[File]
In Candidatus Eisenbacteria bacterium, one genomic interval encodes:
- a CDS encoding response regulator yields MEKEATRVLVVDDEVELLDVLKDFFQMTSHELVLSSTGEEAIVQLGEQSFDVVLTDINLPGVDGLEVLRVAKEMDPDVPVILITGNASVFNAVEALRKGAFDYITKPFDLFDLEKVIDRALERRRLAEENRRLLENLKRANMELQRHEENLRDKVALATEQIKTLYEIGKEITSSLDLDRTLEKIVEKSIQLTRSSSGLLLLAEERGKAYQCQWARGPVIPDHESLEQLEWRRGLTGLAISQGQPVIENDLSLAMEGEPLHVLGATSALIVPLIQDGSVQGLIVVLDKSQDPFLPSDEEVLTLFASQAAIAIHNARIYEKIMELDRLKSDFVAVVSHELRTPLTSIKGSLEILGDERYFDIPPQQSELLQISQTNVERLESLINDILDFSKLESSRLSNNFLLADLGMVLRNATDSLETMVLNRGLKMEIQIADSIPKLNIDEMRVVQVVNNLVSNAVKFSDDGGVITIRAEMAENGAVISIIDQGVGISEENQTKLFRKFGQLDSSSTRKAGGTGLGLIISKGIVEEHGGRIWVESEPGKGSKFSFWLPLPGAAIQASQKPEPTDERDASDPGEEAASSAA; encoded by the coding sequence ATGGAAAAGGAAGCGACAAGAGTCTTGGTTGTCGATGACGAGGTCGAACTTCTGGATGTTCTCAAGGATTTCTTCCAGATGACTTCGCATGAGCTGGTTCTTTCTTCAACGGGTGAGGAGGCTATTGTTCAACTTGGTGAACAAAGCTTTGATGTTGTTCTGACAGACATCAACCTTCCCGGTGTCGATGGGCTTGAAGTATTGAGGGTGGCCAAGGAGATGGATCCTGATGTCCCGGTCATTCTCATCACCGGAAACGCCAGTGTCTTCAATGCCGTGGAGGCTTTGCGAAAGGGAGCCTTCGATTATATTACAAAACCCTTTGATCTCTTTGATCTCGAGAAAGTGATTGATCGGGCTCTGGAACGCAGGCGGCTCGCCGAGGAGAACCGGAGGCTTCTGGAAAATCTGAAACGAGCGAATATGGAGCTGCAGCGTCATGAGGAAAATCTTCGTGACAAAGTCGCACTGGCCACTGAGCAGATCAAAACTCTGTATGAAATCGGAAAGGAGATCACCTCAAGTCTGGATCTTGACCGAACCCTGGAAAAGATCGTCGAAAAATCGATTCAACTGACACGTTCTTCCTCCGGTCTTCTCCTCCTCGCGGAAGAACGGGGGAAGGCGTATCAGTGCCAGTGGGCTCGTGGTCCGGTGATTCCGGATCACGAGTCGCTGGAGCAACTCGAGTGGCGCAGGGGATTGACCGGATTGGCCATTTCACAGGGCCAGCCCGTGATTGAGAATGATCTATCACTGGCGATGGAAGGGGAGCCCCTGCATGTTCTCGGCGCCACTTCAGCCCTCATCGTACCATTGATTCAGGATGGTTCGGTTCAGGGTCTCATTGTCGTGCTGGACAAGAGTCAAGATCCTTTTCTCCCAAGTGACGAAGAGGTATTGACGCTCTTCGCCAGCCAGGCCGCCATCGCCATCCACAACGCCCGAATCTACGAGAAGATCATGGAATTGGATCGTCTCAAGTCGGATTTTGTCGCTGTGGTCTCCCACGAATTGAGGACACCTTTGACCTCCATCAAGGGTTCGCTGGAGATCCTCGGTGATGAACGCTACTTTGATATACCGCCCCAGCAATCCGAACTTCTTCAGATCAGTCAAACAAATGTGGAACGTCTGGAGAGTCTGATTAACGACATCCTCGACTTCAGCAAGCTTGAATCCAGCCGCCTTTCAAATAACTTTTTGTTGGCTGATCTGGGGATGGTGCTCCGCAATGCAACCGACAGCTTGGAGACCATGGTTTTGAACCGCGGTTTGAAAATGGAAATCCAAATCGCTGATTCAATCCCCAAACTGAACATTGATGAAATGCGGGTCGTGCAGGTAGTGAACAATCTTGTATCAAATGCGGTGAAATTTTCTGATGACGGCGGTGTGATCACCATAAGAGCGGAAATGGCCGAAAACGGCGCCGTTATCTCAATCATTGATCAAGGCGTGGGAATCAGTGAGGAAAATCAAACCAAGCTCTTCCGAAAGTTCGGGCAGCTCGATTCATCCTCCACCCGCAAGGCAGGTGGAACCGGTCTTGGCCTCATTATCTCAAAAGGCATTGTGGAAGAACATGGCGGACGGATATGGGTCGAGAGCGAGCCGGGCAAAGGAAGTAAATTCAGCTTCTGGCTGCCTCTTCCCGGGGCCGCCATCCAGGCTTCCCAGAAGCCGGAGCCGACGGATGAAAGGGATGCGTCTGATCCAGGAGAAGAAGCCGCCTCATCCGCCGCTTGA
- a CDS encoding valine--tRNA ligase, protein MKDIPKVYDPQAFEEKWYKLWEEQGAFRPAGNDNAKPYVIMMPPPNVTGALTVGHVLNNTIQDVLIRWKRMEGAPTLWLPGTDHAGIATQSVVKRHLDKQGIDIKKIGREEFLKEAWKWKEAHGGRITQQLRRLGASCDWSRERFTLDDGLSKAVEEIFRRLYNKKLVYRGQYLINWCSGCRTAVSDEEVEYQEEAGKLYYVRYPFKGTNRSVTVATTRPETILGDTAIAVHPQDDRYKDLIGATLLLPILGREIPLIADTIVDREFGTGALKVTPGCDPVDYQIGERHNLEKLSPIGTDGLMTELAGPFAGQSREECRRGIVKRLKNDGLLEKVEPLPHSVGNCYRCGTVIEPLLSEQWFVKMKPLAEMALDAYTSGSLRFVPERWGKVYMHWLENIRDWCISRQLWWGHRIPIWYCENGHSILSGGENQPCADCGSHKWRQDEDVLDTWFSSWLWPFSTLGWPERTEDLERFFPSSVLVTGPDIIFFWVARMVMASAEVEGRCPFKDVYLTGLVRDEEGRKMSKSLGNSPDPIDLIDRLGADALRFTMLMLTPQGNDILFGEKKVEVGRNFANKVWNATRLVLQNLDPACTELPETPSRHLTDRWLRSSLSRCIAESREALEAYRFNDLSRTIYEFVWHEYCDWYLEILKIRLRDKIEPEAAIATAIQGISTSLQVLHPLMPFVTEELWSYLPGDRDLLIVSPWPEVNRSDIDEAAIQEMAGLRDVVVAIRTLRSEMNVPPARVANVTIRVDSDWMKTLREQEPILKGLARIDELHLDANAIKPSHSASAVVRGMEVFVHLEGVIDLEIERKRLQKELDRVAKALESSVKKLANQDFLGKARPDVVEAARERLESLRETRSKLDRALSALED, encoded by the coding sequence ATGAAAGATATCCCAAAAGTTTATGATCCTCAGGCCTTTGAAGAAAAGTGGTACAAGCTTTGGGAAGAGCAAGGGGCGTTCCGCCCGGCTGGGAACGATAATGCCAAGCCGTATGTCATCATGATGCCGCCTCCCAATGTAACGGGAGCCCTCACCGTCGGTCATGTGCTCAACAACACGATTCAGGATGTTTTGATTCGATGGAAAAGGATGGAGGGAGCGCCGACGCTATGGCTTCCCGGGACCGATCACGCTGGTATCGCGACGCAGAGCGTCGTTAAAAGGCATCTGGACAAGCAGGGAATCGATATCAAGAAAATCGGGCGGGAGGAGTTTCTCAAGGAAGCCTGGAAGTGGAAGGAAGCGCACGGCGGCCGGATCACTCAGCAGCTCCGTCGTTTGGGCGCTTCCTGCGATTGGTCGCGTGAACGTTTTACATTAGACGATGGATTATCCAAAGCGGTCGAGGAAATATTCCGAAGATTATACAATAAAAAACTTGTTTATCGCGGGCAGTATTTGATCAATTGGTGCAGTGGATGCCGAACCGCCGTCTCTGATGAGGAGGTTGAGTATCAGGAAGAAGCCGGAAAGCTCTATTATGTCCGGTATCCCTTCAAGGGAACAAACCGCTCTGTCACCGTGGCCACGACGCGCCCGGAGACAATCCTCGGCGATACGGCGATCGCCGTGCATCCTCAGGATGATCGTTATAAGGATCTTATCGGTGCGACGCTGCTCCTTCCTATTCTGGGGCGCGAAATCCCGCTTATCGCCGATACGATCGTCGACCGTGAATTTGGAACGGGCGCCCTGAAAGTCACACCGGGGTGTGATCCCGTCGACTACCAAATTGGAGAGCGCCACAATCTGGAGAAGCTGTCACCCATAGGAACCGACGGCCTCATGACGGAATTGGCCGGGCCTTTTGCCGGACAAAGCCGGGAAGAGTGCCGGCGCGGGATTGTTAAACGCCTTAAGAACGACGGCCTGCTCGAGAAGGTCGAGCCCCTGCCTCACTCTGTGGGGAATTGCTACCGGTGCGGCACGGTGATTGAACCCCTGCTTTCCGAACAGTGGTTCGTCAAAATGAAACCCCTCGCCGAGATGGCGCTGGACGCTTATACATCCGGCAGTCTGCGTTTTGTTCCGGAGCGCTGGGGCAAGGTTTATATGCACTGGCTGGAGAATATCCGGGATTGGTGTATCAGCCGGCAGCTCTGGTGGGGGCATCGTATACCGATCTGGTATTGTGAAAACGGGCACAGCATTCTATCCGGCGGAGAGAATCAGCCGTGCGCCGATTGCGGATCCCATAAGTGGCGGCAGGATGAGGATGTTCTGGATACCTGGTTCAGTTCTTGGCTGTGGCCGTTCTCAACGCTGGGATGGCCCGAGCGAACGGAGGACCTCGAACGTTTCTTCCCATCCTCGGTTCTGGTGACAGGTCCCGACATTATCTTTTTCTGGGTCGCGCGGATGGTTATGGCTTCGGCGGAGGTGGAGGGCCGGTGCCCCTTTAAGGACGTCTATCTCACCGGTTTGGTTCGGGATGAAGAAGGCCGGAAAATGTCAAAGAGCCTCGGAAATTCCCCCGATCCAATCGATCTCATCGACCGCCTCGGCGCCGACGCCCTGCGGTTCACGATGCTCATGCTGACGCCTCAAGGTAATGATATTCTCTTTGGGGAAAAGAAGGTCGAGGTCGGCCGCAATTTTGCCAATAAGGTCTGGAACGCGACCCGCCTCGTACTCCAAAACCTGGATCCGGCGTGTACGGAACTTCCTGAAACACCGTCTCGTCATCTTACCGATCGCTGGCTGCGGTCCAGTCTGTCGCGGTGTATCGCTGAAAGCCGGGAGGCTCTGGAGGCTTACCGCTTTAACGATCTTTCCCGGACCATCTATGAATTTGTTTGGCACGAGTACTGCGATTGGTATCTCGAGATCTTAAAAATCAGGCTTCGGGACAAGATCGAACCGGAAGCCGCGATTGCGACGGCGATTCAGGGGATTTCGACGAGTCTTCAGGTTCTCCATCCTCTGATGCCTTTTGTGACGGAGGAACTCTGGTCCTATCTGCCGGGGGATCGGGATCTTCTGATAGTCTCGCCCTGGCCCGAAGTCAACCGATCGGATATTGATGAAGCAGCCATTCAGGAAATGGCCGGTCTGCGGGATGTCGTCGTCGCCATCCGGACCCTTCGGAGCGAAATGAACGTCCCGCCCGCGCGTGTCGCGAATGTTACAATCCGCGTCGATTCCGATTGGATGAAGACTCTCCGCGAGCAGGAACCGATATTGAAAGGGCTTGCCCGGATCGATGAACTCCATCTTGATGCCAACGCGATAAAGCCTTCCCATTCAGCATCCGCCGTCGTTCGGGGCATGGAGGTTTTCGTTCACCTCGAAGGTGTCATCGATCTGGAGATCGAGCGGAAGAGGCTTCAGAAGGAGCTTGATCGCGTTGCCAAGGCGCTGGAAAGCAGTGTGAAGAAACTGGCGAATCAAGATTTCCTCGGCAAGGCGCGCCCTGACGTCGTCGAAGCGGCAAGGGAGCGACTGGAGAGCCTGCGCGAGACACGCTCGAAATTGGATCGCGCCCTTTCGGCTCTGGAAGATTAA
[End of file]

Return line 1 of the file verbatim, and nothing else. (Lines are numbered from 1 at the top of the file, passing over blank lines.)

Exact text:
In Candidatus Eisenbacteria bacterium, one genomic interval encodes: